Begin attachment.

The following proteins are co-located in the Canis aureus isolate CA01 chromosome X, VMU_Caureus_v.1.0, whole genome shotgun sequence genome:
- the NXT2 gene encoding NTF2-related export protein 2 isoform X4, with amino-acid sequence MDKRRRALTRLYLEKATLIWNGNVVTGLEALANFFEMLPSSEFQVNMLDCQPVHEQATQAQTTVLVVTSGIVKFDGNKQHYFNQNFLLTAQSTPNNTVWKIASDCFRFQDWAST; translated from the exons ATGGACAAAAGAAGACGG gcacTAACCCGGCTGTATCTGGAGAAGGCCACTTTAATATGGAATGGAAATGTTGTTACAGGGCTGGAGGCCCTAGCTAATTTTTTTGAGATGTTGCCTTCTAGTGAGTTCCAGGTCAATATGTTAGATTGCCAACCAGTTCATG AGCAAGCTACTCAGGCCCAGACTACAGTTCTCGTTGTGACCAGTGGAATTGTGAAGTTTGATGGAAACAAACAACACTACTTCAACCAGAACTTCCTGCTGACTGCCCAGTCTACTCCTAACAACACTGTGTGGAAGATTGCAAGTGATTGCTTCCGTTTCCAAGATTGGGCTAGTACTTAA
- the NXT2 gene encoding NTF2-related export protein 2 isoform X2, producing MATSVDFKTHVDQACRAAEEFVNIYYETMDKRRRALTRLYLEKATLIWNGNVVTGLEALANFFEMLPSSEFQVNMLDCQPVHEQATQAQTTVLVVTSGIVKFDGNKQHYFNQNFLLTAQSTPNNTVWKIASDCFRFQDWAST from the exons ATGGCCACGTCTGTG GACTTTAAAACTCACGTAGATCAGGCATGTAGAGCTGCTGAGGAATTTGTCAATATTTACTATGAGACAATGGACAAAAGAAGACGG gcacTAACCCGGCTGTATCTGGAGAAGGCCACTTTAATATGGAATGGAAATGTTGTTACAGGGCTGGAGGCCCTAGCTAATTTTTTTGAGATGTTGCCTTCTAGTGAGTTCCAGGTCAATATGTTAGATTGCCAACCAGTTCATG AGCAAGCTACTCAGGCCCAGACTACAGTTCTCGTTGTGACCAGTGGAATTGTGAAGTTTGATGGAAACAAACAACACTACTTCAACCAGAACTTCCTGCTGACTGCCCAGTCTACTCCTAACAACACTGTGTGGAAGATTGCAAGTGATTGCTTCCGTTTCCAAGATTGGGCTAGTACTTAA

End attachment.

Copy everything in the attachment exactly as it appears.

The following proteins are co-located in the Canis aureus isolate CA01 chromosome X, VMU_Caureus_v.1.0, whole genome shotgun sequence genome:
- the NXT2 gene encoding NTF2-related export protein 2 isoform X4, with amino-acid sequence MDKRRRALTRLYLEKATLIWNGNVVTGLEALANFFEMLPSSEFQVNMLDCQPVHEQATQAQTTVLVVTSGIVKFDGNKQHYFNQNFLLTAQSTPNNTVWKIASDCFRFQDWAST; translated from the exons ATGGACAAAAGAAGACGG gcacTAACCCGGCTGTATCTGGAGAAGGCCACTTTAATATGGAATGGAAATGTTGTTACAGGGCTGGAGGCCCTAGCTAATTTTTTTGAGATGTTGCCTTCTAGTGAGTTCCAGGTCAATATGTTAGATTGCCAACCAGTTCATG AGCAAGCTACTCAGGCCCAGACTACAGTTCTCGTTGTGACCAGTGGAATTGTGAAGTTTGATGGAAACAAACAACACTACTTCAACCAGAACTTCCTGCTGACTGCCCAGTCTACTCCTAACAACACTGTGTGGAAGATTGCAAGTGATTGCTTCCGTTTCCAAGATTGGGCTAGTACTTAA
- the NXT2 gene encoding NTF2-related export protein 2 isoform X2, producing MATSVDFKTHVDQACRAAEEFVNIYYETMDKRRRALTRLYLEKATLIWNGNVVTGLEALANFFEMLPSSEFQVNMLDCQPVHEQATQAQTTVLVVTSGIVKFDGNKQHYFNQNFLLTAQSTPNNTVWKIASDCFRFQDWAST from the exons ATGGCCACGTCTGTG GACTTTAAAACTCACGTAGATCAGGCATGTAGAGCTGCTGAGGAATTTGTCAATATTTACTATGAGACAATGGACAAAAGAAGACGG gcacTAACCCGGCTGTATCTGGAGAAGGCCACTTTAATATGGAATGGAAATGTTGTTACAGGGCTGGAGGCCCTAGCTAATTTTTTTGAGATGTTGCCTTCTAGTGAGTTCCAGGTCAATATGTTAGATTGCCAACCAGTTCATG AGCAAGCTACTCAGGCCCAGACTACAGTTCTCGTTGTGACCAGTGGAATTGTGAAGTTTGATGGAAACAAACAACACTACTTCAACCAGAACTTCCTGCTGACTGCCCAGTCTACTCCTAACAACACTGTGTGGAAGATTGCAAGTGATTGCTTCCGTTTCCAAGATTGGGCTAGTACTTAA